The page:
To find one thriving century-old construction services company in Canada is incredible. To find two that have combined is historic. That is exactly what happened in the fall of 2020 as Bird Construction and Stuart Olson joined forces to create a company with increased breadth and experience to better serve its client bases across the country.
“This is two equivalent-sized firms that are coming together, and it really cements us as a leading coast-to-coast general contractor,” says Jeremy Boldt, assistant district manager for Bird and Stuart Olson. “With the merger we’ve diversified the portfolio of what our two firms can do.”
What the new firm can do is expand its footprint and further grow the business across sectors and across the country.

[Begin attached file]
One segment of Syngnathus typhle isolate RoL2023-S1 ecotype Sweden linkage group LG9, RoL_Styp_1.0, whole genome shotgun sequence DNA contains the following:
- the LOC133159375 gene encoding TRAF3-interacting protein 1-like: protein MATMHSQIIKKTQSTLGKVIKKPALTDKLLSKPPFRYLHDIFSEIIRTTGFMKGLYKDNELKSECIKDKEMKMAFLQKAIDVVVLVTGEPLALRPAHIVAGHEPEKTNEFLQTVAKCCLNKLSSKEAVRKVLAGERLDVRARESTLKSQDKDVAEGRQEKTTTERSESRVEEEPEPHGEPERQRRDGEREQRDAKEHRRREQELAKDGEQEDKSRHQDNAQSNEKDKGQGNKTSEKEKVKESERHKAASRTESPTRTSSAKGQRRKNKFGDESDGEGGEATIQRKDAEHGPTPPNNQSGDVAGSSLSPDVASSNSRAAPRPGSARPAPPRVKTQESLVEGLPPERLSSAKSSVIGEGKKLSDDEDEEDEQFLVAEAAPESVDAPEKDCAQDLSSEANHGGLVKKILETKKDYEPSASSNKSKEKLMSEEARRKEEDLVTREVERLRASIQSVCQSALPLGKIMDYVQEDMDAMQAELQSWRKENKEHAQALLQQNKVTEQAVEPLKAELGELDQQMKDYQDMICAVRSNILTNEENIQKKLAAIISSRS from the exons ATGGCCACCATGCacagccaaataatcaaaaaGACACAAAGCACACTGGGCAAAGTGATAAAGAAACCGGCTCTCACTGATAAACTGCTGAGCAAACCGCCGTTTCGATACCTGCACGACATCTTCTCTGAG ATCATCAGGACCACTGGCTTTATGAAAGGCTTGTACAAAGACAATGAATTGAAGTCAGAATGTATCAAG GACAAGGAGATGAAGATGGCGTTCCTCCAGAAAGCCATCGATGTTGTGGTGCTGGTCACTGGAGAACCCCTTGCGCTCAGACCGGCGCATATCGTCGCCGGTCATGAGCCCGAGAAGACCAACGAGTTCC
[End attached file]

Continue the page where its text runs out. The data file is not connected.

Growing Since 1920
Since Bird and Woodall Construction Company started in 1920, the business has consistently grown in scope and geography. By the mid-1940s it was the largest home builder in Canada and had expanded to Alberta to service the energy sector. Public since 1949, Bird Construction has worked on enormous projects ranging from university campuses to clean coal silos, big box stores to military facilities, hydroelectric generating stations to schools.
The company set up districts as it secured new clients. To accommodate growth, Bird acquired its first company in 2007 to facilitate the push into the Maritimes, acquired another to support its heavy civil infrastructure, mining and energy interests, and expanded again with the acquisition of a leader in water and wastewater facilities construction. In 2017, Bird recognized the opportunities surrounding modular construction and acquired fifty per cent of Stack Modular.